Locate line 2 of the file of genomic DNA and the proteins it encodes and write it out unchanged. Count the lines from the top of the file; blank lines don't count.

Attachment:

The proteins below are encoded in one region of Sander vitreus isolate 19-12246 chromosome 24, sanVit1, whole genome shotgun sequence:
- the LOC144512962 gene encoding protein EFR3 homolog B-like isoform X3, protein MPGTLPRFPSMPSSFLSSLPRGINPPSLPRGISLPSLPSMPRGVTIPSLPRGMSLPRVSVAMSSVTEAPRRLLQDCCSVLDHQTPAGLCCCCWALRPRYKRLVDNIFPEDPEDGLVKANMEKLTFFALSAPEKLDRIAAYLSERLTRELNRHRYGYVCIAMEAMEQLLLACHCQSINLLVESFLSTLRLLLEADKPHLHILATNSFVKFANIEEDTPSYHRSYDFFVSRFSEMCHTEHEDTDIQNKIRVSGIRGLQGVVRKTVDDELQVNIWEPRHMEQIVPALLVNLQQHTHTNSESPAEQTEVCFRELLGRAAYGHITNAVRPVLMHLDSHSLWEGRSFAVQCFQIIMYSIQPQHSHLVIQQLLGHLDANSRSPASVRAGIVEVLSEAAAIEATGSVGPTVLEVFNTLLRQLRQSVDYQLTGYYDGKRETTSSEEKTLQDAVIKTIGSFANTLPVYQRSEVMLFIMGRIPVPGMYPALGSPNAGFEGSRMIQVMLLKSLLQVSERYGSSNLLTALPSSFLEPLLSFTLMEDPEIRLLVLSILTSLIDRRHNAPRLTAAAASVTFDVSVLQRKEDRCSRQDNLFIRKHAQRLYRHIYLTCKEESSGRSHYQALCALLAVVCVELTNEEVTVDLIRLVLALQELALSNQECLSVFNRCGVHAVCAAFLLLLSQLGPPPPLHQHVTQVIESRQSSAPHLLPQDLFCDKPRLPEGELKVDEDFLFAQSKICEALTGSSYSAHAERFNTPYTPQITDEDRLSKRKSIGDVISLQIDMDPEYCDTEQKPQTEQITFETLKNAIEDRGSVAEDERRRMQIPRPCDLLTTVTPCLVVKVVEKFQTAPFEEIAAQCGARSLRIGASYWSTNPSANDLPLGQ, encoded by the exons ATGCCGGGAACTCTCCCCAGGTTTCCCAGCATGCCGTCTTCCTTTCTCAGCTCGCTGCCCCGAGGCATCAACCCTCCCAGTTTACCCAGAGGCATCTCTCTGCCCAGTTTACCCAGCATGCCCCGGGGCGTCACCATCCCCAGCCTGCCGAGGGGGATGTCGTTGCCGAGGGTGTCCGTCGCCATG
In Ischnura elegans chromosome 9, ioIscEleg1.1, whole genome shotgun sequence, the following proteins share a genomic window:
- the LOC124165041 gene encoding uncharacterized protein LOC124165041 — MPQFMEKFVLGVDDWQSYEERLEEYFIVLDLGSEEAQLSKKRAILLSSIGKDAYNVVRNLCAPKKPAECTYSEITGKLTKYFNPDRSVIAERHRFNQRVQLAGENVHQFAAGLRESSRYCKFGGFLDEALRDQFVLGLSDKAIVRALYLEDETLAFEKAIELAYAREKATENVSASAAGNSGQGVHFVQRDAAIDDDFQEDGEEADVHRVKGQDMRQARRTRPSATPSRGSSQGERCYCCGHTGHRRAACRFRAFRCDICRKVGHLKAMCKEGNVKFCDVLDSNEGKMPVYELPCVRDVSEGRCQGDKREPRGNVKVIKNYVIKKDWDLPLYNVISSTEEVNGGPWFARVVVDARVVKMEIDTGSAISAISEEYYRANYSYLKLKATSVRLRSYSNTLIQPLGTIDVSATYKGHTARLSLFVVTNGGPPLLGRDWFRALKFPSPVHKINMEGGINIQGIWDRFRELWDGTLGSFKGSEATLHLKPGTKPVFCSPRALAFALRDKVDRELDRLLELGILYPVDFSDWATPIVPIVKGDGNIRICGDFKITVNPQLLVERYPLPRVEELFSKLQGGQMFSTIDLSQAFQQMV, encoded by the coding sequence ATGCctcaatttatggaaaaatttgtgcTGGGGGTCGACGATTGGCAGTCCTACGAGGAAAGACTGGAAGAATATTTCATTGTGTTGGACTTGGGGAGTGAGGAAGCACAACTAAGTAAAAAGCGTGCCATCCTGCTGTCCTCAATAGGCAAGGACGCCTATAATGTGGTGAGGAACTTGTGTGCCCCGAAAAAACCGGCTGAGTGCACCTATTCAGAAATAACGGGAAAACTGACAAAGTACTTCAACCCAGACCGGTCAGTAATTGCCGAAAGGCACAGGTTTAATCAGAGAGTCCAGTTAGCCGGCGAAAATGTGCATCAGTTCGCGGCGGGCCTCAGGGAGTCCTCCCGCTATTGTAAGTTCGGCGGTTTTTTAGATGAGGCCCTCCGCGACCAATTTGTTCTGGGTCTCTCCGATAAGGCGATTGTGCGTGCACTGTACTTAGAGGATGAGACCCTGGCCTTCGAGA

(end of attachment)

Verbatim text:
- the LOC144512962 gene encoding protein EFR3 homolog B-like isoform X3, protein MPGTLPRFPSMPSSFLSSLPRGINPPSLPRGISLPSLPSMPRGVTIPSLPRGMSLPRVSVAMSSVTEAPRRLLQDCCSVLDHQTPAGLCCCCWALRPRYKRLVDNIFPEDPEDGLVKANMEKLTFFALSAPEKLDRIAAYLSERLTRELNRHRYGYVCIAMEAMEQLLLACHCQSINLLVESFLSTLRLLLEADKPHLHILATNSFVKFANIEEDTPSYHRSYDFFVSRFSEMCHTEHEDTDIQNKIRVSGIRGLQGVVRKTVDDELQVNIWEPRHMEQIVPALLVNLQQHTHTNSESPAEQTEVCFRELLGRAAYGHITNAVRPVLMHLDSHSLWEGRSFAVQCFQIIMYSIQPQHSHLVIQQLLGHLDANSRSPASVRAGIVEVLSEAAAIEATGSVGPTVLEVFNTLLRQLRQSVDYQLTGYYDGKRETTSSEEKTLQDAVIKTIGSFANTLPVYQRSEVMLFIMGRIPVPGMYPALGSPNAGFEGSRMIQVMLLKSLLQVSERYGSSNLLTALPSSFLEPLLSFTLMEDPEIRLLVLSILTSLIDRRHNAPRLTAAAASVTFDVSVLQRKEDRCSRQDNLFIRKHAQRLYRHIYLTCKEESSGRSHYQALCALLAVVCVELTNEEVTVDLIRLVLALQELALSNQECLSVFNRCGVHAVCAAFLLLLSQLGPPPPLHQHVTQVIESRQSSAPHLLPQDLFCDKPRLPEGELKVDEDFLFAQSKICEALTGSSYSAHAERFNTPYTPQITDEDRLSKRKSIGDVISLQIDMDPEYCDTEQKPQTEQITFETLKNAIEDRGSVAEDERRRMQIPRPCDLLTTVTPCLVVKVVEKFQTAPFEEIAAQCGARSLRIGASYWSTNPSANDLPLGQ, encoded by the exons ATGCCGGGAACTCTCCCCAGGTTTCCCAGCATGCCGTCTTCCTTTCTCAGCTCGCTGCCCCGAGGCATCAACCCTCCCAGTTTACCCAGAGGCATCTCTCTGCCCAGTTTACCCAGCATGCCCCGGGGCGTCACCATCCCCAGCCTGCCGAGGGGGATGTCGTTGCCGAGGGTGTCCGTCGCCATG